The SAP object event repository collects and manages all the information stored on the RFID tags – information related to the manufacture, tracking, and identification of products. Installed at a manufacturer’s site, the SAP object event repository serves as a type of hub. Data from the local installations of SAP Auto-ID Infrastructure at manufacturers and RFID applications at partners flows into the repository. The SAP object event repository lies like a layer over SAP Auto-ID Infrastructure. That position enables all partners in the value chain network – vendors, manufacturers, and wholesalers – to access information relevant to production centrally. The repository is also available as a hosted service. Partners access the data by logging on over the Web.
The nested doll principle
The packaging process in the pharmaceutical industry is a good place for a possible PTA application scenario. The manufacturer equips packets of medications, each containing 20 tables of pain medication, with a uniquely identifiable number range, the electronic product code (EPC). The manufacturer adds 2D barcodes or RFID tabs that contain important information on the product’s history, such as date of manufacture and batch and item numbers, along with sensor data on temperature monitoring in cooling chains. Every 1,000 packets are combined into a packaging unit and bundled onto a pallet. The pallet also has an EPC and an RFID tag. SAP Auto-ID Infrastructure then transmits a combination of 1,000 product codes and one pallet code to the SAP object event repository. The corresponding XML data record is now available to the entire supply chain.
Pharmaceutical wholesalers are supplied by pallets, split the pallets into smaller units, and deliver the medication to various customers. For example, the wholesaler might send 100 packets to a pharmacy in New York, 300 to a pharmacy in Boston, and 127 to a pharmacy in Philadelphia. This information also flows into the SAP object event repository. If the business partner of the pharmaceutical company wants to know where its deliveries are at a given time and whether there are original products, the partner can search the SAP object event repository by EPC. The application redirects the stored information to the ERP back end of the business partner and stores the query. Queries do not duplicate the data, which is simply linked with the business objects in SAP ERP over a product history stored in the SAP object event repository. This approach directly links the identified product data to the information from the ERP solution. If the desired EPC is found in the SAP object event repository, the business partner’s ERP solution immediately displays which delivery is connected to a specific sales order. The business partner can then work on the process if needed.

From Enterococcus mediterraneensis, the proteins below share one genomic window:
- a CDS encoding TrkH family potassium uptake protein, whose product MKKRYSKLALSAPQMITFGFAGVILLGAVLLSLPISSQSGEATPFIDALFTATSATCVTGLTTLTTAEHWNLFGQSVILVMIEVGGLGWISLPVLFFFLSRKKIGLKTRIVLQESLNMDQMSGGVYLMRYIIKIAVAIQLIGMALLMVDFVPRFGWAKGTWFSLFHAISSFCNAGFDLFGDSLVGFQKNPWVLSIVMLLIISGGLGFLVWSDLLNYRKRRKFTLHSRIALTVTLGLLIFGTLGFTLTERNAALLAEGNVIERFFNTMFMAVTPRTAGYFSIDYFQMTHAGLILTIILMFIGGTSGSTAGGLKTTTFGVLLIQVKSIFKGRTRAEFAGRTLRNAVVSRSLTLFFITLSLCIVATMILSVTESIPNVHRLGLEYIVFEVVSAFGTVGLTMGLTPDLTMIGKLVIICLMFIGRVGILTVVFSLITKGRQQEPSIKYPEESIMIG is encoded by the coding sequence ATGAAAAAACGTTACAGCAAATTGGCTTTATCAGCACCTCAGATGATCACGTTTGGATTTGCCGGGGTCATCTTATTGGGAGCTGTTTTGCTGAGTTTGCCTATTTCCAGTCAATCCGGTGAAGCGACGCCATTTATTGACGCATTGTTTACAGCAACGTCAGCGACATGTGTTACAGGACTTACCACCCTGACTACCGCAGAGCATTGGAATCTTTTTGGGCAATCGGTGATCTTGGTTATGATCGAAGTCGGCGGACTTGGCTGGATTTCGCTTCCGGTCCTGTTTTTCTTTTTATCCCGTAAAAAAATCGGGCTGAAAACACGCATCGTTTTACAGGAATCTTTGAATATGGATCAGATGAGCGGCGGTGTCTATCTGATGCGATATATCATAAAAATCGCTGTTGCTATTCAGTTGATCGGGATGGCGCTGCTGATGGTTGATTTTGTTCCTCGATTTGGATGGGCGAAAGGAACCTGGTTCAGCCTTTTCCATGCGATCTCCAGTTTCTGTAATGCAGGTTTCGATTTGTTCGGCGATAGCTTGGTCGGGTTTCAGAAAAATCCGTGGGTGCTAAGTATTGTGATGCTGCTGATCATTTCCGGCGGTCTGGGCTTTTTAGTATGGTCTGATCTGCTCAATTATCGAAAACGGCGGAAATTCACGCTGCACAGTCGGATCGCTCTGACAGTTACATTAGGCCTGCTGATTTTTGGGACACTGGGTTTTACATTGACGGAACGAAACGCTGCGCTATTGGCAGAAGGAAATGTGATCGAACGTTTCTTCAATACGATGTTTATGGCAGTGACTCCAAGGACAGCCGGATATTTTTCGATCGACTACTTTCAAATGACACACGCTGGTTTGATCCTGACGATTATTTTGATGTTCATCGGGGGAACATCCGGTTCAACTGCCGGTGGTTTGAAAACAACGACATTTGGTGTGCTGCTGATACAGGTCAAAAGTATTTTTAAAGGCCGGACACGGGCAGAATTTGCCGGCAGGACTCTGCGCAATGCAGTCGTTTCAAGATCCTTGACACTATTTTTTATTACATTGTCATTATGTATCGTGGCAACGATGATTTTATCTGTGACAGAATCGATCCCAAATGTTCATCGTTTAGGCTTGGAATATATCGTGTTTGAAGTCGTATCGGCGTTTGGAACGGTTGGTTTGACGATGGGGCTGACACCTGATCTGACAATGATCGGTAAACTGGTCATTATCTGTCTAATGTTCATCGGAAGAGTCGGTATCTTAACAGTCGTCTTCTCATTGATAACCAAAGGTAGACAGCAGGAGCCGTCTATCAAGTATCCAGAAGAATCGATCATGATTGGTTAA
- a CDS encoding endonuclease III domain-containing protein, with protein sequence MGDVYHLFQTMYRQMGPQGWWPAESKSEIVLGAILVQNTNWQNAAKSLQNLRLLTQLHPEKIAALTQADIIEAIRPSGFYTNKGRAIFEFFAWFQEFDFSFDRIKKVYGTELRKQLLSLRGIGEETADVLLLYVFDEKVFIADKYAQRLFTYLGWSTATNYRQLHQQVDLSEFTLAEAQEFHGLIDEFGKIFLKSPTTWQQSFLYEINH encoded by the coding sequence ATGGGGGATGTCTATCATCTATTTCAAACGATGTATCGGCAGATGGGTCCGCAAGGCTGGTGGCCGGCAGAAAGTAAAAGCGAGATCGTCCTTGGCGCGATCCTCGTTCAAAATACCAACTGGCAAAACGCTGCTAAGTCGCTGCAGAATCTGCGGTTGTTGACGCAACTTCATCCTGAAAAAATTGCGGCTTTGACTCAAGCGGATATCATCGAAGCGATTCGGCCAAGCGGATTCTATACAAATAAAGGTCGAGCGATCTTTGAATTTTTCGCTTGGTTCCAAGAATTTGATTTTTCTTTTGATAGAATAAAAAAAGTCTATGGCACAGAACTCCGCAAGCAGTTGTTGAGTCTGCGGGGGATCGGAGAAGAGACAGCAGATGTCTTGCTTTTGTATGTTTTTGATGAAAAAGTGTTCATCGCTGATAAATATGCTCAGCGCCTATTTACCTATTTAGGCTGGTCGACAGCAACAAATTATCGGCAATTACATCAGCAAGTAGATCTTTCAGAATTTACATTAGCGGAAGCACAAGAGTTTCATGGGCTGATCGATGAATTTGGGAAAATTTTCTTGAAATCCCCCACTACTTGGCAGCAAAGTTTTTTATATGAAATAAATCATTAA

Authenticity checks and search services
Similarly, the pharmaceutical manufacturer can check to see if the business partner repacked the medication into smaller units and where they were delivered. The manufacturer therefore knows if its medications reach end consumers over the intended sales channels. This transparency helps the manufacturer meet legal requirements and legal obligations to produce supporting documents. The manufacturer can also reliably and immediately answer questions about whether, when, and who produced, stored, transferred, and sold a product and if an original product is involved.
For Götz, that’s just the beginning. As he says, “We continue to develop RFID solutions and expand the application scenarios.” Future plans call for the ability to direct recalls with SAP object event repository and to execute strategic and tactical activities as part of promotion management. In a distributed landscape of SAP object event repositories, a discovery service that works much like a search engine is conceivable. For example, if the EPC of a medication’s packet is entered into a search screen, the service immediately returns all the locations where the EPC appears. That ability is a major step on the way to adaptive supply networks.